Comment Nope. That's not what happened here... (Score 4, Insightful) 160

And, none of those reasons are why region locking was added to Steam.

Further, it's not region locking like you described and railed against. All Steam did is wall off a handful of regions where the local currencies are extremely volatile, and even then ONLY for accounts gifting games to one another between the rest of the world and these tiny regions.

Your butthurt is misguided here. Let the strawman go.

Comment Sue Them or Give Up (Score 3, Insightful) 159

There is no technological solution. (The phone system as a whole is just so old).

There is no human solution. (The other company will not bother).

You have three options.

1. Wait until it stops and ignore it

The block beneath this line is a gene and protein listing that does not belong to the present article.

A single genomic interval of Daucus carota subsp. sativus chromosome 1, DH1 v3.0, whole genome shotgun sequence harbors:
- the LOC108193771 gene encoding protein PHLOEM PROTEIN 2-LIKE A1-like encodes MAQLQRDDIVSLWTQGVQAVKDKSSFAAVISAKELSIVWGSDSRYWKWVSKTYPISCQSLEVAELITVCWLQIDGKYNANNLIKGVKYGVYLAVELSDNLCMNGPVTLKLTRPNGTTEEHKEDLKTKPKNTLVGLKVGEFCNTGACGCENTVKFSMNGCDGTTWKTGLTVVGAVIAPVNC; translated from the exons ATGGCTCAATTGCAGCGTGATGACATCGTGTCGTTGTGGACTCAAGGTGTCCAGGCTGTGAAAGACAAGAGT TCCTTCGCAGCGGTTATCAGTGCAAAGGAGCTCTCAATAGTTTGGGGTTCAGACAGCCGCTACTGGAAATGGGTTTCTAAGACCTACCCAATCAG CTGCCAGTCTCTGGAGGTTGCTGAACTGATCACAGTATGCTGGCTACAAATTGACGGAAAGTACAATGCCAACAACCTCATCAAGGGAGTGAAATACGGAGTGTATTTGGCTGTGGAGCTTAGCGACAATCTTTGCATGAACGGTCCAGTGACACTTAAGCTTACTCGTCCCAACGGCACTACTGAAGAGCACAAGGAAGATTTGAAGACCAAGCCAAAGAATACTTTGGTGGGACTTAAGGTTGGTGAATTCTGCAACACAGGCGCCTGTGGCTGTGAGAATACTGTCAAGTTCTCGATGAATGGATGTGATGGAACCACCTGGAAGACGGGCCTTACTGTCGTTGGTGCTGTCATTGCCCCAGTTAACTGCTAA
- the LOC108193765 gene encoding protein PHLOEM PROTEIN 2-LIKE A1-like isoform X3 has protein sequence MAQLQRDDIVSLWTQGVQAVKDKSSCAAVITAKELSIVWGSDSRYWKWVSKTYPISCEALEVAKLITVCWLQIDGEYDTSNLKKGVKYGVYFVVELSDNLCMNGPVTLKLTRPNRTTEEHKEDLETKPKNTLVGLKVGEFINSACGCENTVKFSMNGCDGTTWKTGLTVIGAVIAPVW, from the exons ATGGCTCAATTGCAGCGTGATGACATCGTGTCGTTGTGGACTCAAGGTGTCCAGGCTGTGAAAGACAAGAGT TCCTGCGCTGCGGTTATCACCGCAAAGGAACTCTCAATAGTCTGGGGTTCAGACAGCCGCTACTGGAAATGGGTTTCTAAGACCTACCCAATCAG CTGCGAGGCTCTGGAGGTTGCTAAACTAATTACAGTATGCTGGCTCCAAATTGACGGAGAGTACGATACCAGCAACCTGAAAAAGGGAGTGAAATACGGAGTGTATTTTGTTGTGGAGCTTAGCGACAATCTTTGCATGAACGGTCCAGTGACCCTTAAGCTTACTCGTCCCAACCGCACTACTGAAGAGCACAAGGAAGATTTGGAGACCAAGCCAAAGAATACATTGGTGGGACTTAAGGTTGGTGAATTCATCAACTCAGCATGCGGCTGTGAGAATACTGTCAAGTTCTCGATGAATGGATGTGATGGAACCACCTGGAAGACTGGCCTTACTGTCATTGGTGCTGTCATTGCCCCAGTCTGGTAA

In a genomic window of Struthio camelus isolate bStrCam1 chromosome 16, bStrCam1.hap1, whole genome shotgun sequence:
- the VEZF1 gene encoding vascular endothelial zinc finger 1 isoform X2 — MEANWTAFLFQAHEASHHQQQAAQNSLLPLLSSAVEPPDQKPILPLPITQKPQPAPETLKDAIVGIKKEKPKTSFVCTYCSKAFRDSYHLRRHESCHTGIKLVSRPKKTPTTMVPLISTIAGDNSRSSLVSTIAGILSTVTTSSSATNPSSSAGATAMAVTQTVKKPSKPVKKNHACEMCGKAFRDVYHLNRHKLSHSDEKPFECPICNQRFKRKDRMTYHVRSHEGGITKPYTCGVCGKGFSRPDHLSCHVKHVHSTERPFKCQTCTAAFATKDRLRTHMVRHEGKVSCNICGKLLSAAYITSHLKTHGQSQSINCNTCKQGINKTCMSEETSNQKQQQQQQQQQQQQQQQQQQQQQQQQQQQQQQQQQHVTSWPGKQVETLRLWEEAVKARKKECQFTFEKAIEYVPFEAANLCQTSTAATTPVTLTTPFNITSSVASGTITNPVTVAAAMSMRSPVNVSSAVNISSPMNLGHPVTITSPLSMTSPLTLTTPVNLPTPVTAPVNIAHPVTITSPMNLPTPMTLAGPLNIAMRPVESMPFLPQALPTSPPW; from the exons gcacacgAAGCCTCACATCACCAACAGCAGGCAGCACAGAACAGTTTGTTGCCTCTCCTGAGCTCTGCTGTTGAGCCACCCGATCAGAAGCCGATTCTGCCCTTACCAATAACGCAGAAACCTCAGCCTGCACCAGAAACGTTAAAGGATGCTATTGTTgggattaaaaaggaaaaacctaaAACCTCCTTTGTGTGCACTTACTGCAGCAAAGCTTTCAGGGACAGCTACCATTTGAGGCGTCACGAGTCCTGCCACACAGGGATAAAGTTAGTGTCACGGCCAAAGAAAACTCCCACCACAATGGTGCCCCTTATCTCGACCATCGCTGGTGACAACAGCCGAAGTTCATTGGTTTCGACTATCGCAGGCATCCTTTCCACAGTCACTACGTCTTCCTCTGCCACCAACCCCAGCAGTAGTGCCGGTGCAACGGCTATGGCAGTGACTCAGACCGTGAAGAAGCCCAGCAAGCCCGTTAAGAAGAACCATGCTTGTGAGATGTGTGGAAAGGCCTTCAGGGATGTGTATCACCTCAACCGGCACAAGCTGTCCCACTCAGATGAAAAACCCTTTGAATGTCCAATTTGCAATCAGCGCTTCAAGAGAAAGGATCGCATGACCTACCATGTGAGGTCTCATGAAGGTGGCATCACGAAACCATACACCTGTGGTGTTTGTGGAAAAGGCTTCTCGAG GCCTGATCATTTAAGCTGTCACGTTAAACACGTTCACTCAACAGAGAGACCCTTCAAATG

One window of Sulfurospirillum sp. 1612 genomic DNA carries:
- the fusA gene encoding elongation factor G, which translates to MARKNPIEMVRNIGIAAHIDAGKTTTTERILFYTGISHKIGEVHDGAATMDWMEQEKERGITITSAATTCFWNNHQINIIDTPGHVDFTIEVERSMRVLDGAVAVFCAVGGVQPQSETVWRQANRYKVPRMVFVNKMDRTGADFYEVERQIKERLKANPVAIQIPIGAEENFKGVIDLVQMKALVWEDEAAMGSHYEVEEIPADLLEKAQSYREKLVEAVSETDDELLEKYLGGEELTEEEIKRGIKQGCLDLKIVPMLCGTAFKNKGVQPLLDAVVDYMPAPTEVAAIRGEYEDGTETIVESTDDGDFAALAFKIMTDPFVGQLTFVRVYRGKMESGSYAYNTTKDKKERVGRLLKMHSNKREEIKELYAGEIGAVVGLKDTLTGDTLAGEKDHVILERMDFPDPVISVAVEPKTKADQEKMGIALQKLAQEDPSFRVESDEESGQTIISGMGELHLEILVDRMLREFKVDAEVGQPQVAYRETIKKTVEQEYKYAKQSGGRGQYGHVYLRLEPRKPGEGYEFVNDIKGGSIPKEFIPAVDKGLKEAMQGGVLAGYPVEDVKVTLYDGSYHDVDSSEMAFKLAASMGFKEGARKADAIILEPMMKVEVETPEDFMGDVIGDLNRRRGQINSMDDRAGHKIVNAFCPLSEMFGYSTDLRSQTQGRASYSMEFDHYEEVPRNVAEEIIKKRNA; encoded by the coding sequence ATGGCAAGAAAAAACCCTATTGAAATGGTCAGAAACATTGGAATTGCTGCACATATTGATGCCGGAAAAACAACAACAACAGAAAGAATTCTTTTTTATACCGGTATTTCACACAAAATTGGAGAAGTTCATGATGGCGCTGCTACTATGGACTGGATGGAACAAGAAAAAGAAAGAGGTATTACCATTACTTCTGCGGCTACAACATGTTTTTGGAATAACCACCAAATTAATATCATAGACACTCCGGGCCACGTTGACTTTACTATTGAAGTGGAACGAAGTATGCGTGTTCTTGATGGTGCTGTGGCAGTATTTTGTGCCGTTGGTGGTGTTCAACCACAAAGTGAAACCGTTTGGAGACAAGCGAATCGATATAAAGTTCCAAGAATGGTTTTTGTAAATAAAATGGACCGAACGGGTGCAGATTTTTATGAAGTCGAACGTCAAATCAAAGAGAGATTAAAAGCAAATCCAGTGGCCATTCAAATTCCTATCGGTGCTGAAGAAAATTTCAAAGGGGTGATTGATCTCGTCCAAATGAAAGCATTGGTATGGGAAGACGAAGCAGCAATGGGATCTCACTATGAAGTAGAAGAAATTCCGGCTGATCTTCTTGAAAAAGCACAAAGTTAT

2. Change your phone number
3. Sue Level 3 for damages (and file a police report)

In my professional (but not legal: I am not a lawyer) opinion, there is no way to resolve this sort of problem other than suing the closest legitimate business that links you to the perpetrators. Whoever is furthest downstream to the bad guys is your only target, and suing them is probably the only option. Maybe just to get a C&D, maybe punitively just in hopes of getting them to clean up their act. A police report on its own will have zero effect: the police just don't care about IT crimes on this scale.

Sue them, and as part of it file a police report. Don't even bother with any other options at this point: they are not likely to work.

(Again, not a lawyer, just an IT professional).

Comment "Counterfeit detector pens" don't exist (Score 4, Informative) 160

cash can be checked for legitimacy with a counterfeit detector pen

"Counterfeit detector pens" don't exist. They're just iodine: they have no special detection properties whatsoever.